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[For the first Sunday after Easter.]



Whosoever is born of God, overcometh the

world; and this is the victory which over, cometh the world, even our faith.


"HE holy scriptures, represent human

life, my brethren, as a state of constant warfare; in which the good soldier of Jesus Christ, or he who would conscientiously fulfil the duties of his religion, must be evermore struggling against those enemies which stand in the way of his everlasting salvation. The same scriptures tell us, that among these enemies, the world is one of the chief, most dangerous, and most likely to seduce us from our

from our duty . The world itself, indeed, is a beautiful and an useful world; pronounced by the ALMIGHTY, at its creation, to be good; and still bearing every mark of that goodness in its appearance, and in the benefits which it confers on man. “The earth,” saith the Psalmist, is “ full of the goodness of the LORD; it bring“ erh forth food, and wine that maketh glad " the heart of man; and oil to make him “a cheerful countenance; and bread to “ strengthen man's heart !” It is not, therefore, the world itself which the apostle represents the good christian ås overcoming, since both it and its productions, if they be properly used, and not abused, are every way serviceable to mankind; but it is the fallen and sinful race that inhabit it, against which he is to be upon his guard; it is the wicked examples and false principles, the ridicule and derision, of many of his fellow men, against which he is to raise the shield of faith, as

a protection and defence. 6. Whosoever is born of God, overcometh " the world, and this is the victory which " overcometh the world, even our faith." I propose, in the following discourse, to consider these words, which are taken from the epistle of the day, in two lights : to point out to you, first, what are the chief dangers to which the world exposes us; and, secondly, to shew you how. our christian faith enables us to obtain a victory over them.

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The principal dangers with which the world besets us, are, its bad examples and wicked principles, by which it seduces men into sin; and its derision and mockery, by which it frightens them into it. It is an old observation, that “example is better " than precept;" the meaning of which is, that we are more led by. what a man does, that by what he says. This arises from our being very much given to imitation ; to do ourselves what we see others do. This is remarkably the case, you know, with little children, who are constantly imitating the actions of those about them. Now, my friends, “ men are but children of a larger growth ;” and are just as much given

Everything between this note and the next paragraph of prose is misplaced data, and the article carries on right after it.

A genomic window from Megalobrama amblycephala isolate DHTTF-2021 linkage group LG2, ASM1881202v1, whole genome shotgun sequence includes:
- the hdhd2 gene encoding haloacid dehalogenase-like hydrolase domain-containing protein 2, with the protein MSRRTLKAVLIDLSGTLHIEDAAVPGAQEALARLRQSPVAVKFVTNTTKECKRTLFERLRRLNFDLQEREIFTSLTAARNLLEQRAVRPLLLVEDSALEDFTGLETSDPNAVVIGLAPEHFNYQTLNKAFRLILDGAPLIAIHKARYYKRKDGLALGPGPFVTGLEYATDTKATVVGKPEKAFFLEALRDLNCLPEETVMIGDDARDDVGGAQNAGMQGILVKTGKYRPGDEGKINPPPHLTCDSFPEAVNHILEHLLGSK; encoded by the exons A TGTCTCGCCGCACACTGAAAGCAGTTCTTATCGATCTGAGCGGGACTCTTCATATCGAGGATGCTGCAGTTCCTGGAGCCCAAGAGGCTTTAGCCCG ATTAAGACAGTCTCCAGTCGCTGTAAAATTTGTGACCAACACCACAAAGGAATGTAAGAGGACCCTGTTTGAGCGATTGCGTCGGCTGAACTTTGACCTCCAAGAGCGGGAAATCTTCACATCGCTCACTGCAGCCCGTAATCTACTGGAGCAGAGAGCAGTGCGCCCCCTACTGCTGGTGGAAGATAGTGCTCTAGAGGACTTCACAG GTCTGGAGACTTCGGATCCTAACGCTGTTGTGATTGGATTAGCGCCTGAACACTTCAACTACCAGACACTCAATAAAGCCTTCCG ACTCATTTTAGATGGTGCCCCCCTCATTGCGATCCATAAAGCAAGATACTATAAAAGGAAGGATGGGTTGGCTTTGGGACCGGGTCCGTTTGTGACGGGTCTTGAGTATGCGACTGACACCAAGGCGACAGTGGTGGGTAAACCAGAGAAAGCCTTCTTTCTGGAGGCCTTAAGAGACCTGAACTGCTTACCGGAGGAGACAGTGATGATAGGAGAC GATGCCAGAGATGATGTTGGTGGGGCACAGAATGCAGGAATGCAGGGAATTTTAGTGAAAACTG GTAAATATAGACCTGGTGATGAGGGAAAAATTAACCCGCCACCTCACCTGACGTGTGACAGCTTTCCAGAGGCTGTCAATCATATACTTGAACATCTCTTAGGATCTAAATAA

to follow example, as those of a very early age. There is, however, this difference between the two; that grown-up, people are much more inclined to follow bad examples than good ones; whereas little children imitate all alike. This arises from the passions being much stronger in men than in infants; and from those passions being, always, on the side of what is either vicious or foolish. The cause of this, you know, is to be found in the fail of man. When Adam disobeyed God's command, our nature became corrupt; that is, it became more inclined to evil than to good : for, as before the fall, God and his law were the chief delight of man; so, after the fall, the Devil got a footing in the world ; obtained a great 'influence over the heart of man, (which is the seat of his passions,) and taught it to love his ways better than God's commandments. Still, however, man's mind, conscience, or “inner “man,” knows what is right, and what will please God, and would fain follow his holy will; but our great spiritual foe, having obtained such a dominion over our passions, or, as scripture calls them, “ the law in our " members,” we feel ourselves much more given to follow them, and to do that which is wrong, ihan to follow the “ law of our

mind," and act as God and the scriptures tell us to behave. What I have now said will, I think, fully explain to you a passage in St. Paul's epistle to the Romans, which, without such an interpretation, is somewhat difficult to understand. “ I know that in

me," says the apostle, (that is, in “ my “ flesh” or passions,) “dwelleth no good

thing ; for to will is present with me, but “ how to perform that which is good, I find

For the good that I would, I do not; “ but the evil which I would not, that I do. “ Now if I do that I would not, it is no 6 more I that do it, but sin that dwelleth

I find then a law, that, when I


66 in me.

" would do good, evil is present with me. " For I delight in the law of God after the « inner man ; but I see another law in my “ members, warring against the law of my “ mind, and bringing me into captivity to " the law of sin, which is in my members."

Being thus under the subjection of violent and wicked passions, and so much given to imitation, you will readily see, my friends, how great our danger is from that enemy, which the world so largely furnishes us with, bad examples. They are so numerous, indeed, that no condition of life is free from being tempted and tried by them. Among the rich, we every day see those who are following their lusts and passions to the destruction of body and soul ; living wastefully and extravagantly ; neither fearing God, nor regarding man; and going on to perdition with their eyes open, in defiance of all the checks of reason, conscience, and scripture. Nor are there fewer bad examples among the lower classes of society. How many do we behold of this description passing a life of sin and debauchery ; spending their time in following strong drink, instead of honest labour ; ill-treating, or neglecting their wives and families ; flying from the church, as they would from a pesthouse; indulging in all uncleanness ; cursing,

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